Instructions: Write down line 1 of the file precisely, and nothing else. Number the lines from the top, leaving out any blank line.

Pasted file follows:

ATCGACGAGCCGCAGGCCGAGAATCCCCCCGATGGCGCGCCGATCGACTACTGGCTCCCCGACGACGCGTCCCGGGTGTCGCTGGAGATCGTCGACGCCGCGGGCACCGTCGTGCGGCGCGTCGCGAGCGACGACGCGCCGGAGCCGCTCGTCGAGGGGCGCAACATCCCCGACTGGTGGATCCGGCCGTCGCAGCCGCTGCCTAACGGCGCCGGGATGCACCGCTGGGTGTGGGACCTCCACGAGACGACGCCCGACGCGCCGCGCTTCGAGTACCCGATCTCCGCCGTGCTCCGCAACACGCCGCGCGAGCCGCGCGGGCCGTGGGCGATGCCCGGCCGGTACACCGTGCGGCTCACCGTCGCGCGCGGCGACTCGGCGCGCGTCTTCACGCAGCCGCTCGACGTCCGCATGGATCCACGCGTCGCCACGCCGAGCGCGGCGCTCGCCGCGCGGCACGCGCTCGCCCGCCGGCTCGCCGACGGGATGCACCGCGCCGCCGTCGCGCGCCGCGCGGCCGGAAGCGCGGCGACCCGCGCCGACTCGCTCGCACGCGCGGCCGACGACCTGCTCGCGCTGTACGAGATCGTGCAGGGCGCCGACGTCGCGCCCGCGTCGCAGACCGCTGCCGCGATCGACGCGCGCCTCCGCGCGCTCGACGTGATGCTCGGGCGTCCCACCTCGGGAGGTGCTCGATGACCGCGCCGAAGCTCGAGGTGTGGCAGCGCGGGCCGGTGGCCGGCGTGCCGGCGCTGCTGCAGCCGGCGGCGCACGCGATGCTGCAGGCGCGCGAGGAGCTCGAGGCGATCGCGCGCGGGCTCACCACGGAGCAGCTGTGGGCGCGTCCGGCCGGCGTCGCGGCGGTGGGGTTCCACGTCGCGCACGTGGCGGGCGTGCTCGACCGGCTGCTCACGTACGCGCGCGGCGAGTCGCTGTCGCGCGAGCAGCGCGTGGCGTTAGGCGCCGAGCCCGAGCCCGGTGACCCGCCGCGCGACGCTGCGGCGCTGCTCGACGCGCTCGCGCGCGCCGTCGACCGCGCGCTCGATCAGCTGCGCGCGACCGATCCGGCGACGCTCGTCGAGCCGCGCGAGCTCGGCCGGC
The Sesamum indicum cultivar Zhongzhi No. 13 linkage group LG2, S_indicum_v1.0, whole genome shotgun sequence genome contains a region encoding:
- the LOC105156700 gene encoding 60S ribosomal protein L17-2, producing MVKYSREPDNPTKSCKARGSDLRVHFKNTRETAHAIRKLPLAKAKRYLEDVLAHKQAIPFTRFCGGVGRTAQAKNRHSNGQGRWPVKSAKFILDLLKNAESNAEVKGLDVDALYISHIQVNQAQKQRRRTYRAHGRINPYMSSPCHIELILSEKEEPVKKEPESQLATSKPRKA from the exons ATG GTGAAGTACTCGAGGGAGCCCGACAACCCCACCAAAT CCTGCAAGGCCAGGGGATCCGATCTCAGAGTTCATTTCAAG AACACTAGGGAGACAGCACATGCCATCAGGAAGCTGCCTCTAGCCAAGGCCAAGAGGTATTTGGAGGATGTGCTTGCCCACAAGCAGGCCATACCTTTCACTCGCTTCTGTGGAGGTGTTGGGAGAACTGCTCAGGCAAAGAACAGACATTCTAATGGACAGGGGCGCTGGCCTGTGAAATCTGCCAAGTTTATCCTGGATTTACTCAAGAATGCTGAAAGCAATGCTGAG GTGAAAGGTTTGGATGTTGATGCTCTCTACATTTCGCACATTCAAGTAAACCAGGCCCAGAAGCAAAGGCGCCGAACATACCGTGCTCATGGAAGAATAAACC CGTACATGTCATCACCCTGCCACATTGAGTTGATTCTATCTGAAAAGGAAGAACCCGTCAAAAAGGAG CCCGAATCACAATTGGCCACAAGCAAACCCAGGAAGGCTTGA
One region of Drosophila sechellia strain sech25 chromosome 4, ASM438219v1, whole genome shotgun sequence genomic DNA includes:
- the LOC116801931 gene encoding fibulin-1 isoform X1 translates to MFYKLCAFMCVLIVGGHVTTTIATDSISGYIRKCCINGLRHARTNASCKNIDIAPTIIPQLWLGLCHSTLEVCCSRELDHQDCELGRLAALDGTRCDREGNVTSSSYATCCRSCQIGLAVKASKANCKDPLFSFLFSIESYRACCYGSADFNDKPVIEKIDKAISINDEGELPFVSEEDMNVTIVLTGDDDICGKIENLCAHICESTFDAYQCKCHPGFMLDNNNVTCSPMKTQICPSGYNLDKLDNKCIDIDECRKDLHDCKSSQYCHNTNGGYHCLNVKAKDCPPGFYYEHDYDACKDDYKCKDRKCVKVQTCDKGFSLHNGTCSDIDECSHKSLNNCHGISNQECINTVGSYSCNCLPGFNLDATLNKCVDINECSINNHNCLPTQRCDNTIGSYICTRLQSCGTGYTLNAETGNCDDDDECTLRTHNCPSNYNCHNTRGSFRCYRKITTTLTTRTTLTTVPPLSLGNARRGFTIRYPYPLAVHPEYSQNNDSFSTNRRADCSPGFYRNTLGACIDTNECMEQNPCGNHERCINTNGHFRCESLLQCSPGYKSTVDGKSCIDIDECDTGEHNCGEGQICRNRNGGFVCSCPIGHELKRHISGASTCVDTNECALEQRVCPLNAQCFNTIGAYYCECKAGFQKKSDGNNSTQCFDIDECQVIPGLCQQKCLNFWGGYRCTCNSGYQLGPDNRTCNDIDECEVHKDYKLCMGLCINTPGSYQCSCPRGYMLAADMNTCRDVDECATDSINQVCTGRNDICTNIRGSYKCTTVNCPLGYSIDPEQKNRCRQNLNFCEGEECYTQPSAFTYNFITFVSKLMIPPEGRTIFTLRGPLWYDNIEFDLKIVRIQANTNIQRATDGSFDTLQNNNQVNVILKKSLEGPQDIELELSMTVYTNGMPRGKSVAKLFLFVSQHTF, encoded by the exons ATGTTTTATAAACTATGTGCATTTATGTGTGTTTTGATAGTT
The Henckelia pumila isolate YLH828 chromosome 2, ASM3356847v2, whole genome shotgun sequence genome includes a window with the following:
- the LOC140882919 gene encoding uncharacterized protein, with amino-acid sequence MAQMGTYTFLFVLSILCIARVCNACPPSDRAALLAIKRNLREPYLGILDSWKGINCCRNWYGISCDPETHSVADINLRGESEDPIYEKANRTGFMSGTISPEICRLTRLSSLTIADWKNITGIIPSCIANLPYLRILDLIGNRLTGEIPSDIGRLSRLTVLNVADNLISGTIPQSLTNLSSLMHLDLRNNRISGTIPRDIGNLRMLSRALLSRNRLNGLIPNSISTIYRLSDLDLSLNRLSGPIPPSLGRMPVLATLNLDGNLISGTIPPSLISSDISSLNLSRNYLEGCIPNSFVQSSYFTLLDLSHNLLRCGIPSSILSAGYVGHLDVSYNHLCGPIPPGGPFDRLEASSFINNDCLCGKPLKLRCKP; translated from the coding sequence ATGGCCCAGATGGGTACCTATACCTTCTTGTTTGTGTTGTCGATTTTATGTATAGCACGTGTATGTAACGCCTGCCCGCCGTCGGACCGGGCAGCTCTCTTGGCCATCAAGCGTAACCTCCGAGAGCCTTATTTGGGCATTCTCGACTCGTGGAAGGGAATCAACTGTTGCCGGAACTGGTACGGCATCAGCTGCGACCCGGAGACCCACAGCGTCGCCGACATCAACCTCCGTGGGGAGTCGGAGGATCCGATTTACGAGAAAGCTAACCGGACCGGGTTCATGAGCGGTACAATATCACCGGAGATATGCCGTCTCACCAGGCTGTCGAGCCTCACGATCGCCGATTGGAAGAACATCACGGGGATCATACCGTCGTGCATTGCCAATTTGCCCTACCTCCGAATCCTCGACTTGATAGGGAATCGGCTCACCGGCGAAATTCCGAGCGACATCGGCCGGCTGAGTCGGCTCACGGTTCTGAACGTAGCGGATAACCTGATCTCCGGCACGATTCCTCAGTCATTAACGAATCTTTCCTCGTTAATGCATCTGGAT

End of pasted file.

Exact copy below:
ATCGACGAGCCGCAGGCCGAGAATCCCCCCGATGGCGCGCCGATCGACTACTGGCTCCCCGACGACGCGTCCCGGGTGTCGCTGGAGATCGTCGACGCCGCGGGCACCGTCGTGCGGCGCGTCGCGAGCGACGACGCGCCGGAGCCGCTCGTCGAGGGGCGCAACATCCCCGACTGGTGGATCCGGCCGTCGCAGCCGCTGCCTAACGGCGCCGGGATGCACCGCTGGGTGTGGGACCTCCACGAGACGACGCCCGACGCGCCGCGCTTCGAGTACCCGATCTCCGCCGTGCTCCGCAACACGCCGCGCGAGCCGCGCGGGCCGTGGGCGATGCCCGGCCGGTACACCGTGCGGCTCACCGTCGCGCGCGGCGACTCGGCGCGCGTCTTCACGCAGCCGCTCGACGTCCGCATGGATCCACGCGTCGCCACGCCGAGCGCGGCGCTCGCCGCGCGGCACGCGCTCGCCCGCCGGCTCGCCGACGGGATGCACCGCGCCGCCGTCGCGCGCCGCGCGGCCGGAAGCGCGGCGACCCGCGCCGACTCGCTCGCACGCGCGGCCGACGACCTGCTCGCGCTGTACGAGATCGTGCAGGGCGCCGACGTCGCGCCCGCGTCGCAGACCGCTGCCGCGATCGACGCGCGCCTCCGCGCGCTCGACGTGATGCTCGGGCGTCCCACCTCGGGAGGTGCTCGATGACCGCGCCGAAGCTCGAGGTGTGGCAGCGCGGGCCGGTGGCCGGCGTGCCGGCGCTGCTGCAGCCGGCGGCGCACGCGATGCTGCAGGCGCGCGAGGAGCTCGAGGCGATCGCGCGCGGGCTCACCACGGAGCAGCTGTGGGCGCGTCCGGCCGGCGTCGCGGCGGTGGGGTTCCACGTCGCGCACGTGGCGGGCGTGCTCGACCGGCTGCTCACGTACGCGCGCGGCGAGTCGCTGTCGCGCGAGCAGCGCGTGGCGTTAGGCGCCGAGCCCGAGCCCGGTGACCCGCCGCGCGACGCTGCGGCGCTGCTCGACGCGCTCGCGCGCGCCGTCGACCGCGCGCTCGATCAGCTGCGCGCGACCGATCCGGCGACGCTCGTCGAGCCGCGCGAGCTCGGCCGGC